Raising awareness during National Cholesterol Week.
“High Cholesterol?” asks Rosemary, a fit, middle aged non-smoking tee-totaler, “Why should I be worried about that?” What Rosemary didn’t know, is that if it is allowed to increase over time, Cholesterol can cause narrowing of the blood vessels, leading to heart disease and stroke.
According to the department of health, these circulatory conditions accounted for almost a third of all deaths in Northern Ireland in the last year – and they’re not the sole province of the chain smoking, fry eating, obese male; in fact, during 2012 stroke killed more women here than men.
So just what is cholesterol and where does it come from?
Cholesterol is a rather unpleasant sticky yellow substance, manufactured by the body. It is often found in the foods we eat, mainly in saturated fats from animals. Although it is much maligned, at the right levels, it is actually a good thing! Cholesterol is vital for a range of functions in the body including the metabolism, production of hormones and cardiovascular health, but it is when levels rise that cholesterol becomes a problem, furring up the blood vessels, and Rosemary Cross didn’t know just how high her cholesterol was, until she had a health check:
“I had my health profiled as part of a corporate package through the family business. I honestly didn’t think anything was wrong with me”, admits Rosemary, “I wasn’t entirely happy with my weight, but show me a woman who is? I keep active – running after the grandchildren and I eat quite healthily, so I thought I was ok.”
After just one simple blood test, the medics at Randox Health discovered that the Lisburn housewife’s cholesterol was very high. Dr Gary Smyth, GP at Randox Health said it was concerning:
“Cholesterol is measured in millimoles per litre of blood, anything over 5 mmol/L is high, and Mrs Cross’s level was close to ten mmol/L…one of the highest readings we have taken. We looked into this further and found that her level of LDL, the bad component of cholesterol, was also very high, putting Mrs Cross at real risk of suffering a blockage in the blood vessels which can be fatal.”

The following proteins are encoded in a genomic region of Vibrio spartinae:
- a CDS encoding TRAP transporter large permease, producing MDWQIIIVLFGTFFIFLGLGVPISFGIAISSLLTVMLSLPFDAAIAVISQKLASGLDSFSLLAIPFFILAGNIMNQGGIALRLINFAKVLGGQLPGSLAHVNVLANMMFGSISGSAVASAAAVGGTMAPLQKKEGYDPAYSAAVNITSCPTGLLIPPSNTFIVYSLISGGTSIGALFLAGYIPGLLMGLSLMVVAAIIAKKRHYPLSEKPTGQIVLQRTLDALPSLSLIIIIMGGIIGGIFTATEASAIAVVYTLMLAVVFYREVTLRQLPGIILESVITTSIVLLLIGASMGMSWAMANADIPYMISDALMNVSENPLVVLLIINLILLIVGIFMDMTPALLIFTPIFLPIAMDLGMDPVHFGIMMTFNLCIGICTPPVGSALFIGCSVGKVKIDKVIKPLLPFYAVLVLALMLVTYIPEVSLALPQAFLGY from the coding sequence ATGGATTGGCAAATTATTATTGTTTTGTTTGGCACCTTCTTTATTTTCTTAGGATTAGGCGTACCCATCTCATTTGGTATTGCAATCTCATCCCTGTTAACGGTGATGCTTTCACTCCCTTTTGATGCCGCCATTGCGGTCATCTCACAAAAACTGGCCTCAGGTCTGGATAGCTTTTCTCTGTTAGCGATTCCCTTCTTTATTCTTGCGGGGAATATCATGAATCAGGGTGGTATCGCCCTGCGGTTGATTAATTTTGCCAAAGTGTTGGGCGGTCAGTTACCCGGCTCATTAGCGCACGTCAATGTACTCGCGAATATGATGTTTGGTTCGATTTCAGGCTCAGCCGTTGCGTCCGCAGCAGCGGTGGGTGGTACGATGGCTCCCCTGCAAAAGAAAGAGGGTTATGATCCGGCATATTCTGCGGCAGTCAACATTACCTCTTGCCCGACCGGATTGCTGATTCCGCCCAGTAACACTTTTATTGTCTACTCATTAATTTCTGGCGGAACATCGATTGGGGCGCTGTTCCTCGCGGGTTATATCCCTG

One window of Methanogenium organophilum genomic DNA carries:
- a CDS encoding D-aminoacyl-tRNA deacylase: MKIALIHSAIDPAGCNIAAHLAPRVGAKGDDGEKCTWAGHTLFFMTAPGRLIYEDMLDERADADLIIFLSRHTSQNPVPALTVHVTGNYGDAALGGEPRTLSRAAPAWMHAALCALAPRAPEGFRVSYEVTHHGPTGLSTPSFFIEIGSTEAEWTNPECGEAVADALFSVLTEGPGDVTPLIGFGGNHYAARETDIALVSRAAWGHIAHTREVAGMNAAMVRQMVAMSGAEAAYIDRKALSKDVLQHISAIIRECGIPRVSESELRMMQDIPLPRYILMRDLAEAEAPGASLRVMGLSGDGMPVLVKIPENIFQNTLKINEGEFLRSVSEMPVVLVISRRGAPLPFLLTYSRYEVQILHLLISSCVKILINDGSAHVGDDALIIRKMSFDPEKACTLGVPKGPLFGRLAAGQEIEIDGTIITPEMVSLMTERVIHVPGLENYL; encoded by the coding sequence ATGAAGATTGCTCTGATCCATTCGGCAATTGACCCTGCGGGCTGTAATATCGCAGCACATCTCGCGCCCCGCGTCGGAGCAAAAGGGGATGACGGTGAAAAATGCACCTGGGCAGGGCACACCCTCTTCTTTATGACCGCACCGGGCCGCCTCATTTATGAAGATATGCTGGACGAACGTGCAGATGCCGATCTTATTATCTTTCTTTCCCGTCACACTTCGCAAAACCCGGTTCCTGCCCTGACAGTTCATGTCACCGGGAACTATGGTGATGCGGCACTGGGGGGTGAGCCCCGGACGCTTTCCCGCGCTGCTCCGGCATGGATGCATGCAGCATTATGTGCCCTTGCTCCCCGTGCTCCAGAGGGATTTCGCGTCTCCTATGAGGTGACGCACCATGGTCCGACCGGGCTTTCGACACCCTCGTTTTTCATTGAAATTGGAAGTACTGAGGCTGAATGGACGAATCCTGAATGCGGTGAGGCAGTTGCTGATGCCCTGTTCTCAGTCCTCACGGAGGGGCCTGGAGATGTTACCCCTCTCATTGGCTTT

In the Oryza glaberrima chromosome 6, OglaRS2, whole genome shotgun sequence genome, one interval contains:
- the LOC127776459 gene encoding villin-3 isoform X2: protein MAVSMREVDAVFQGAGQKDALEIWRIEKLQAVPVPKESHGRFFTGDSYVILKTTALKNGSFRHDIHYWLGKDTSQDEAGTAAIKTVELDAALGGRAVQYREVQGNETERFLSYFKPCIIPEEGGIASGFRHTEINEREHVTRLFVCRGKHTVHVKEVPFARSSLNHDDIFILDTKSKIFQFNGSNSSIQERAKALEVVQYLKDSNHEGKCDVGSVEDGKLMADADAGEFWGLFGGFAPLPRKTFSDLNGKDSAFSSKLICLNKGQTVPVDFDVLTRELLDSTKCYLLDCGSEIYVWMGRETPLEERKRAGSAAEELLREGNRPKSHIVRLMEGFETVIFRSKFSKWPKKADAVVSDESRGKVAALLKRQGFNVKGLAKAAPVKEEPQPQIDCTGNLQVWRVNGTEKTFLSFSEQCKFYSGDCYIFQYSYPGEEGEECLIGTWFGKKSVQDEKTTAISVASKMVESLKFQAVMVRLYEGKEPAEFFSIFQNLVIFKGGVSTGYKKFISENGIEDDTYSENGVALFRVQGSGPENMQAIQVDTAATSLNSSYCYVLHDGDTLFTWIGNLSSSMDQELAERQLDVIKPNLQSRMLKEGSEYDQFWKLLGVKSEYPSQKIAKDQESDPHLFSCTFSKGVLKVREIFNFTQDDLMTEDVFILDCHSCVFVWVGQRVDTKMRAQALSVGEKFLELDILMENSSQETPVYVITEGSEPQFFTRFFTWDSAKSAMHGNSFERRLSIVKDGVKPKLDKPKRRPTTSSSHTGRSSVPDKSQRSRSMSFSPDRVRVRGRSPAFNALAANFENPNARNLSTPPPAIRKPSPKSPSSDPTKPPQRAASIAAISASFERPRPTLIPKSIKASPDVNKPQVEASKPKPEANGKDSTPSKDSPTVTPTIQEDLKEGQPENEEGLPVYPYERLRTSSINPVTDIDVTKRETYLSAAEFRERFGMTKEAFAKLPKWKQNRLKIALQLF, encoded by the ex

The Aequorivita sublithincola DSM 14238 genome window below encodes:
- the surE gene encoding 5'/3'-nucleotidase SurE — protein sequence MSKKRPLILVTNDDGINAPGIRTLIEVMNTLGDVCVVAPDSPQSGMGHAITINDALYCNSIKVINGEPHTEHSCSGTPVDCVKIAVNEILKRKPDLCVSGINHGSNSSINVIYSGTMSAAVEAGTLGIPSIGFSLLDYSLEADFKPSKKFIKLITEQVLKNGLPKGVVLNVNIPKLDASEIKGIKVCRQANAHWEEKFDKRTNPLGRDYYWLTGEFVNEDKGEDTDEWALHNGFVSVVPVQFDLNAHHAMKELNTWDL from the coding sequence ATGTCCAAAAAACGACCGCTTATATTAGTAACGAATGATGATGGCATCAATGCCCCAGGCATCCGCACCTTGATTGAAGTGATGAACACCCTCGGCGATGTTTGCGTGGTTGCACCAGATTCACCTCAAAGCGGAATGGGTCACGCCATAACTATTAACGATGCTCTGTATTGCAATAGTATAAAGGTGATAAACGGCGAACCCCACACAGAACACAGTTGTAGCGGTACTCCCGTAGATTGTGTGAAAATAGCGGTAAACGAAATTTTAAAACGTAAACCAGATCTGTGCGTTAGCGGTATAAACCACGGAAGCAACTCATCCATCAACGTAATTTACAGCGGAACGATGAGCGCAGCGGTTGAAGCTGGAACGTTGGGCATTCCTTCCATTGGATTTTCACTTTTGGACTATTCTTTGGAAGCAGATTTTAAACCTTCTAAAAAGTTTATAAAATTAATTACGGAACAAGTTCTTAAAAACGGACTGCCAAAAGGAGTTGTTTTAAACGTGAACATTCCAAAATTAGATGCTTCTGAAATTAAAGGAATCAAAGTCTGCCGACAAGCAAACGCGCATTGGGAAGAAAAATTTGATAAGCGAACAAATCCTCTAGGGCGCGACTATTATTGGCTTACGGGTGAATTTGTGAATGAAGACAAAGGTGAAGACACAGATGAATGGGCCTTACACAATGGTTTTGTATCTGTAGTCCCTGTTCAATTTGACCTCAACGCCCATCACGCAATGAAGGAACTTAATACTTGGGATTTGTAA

“The results were a real wakeup call” says Rosemary, who immediately decided to take action, “I wanted to change this, to reduce my risk of stroke and heart disease so I can be around for my grandchildren, so I went straight to my doctor. He told me to change my diet. It has been six weeks since the health check, I’ve lost half a stone, with half a stone to go, I’m out walking on the Tow Path at least once a day! I am feeling great! During National Cholesterol Week I’d encourage people to take a test…It is just so important.”
Rosemary has been cutting down on saturated fat and eating lots of fruit, vegetables and whole grain cereals, but there could be more to her elevated levels than diet…
Rosemary’s two daughters and son were also tested and their cholesterol was also high. Dr Smyth is encouraging all of them to return for further testing:
“A third of cases of high cholesterol can be due to a genetic condition called Familial Hypercholesterolemia, which occurs in about one in 500 people. They inherit a certain gene which means cholesterol is not properly cleared from the blood stream, this can lead to stroke and heart attack even in younger people. I recommend that both Mrs Cross and her daughter return to us for this specific test.”
During the month of October, to mark National Cholesterol Week (14th-20th October), Randox Health is offering a full range of cholesterol checks for just £49.00. Book yours today by contacting firstname.lastname@example.org or by calling 0870 0100 010.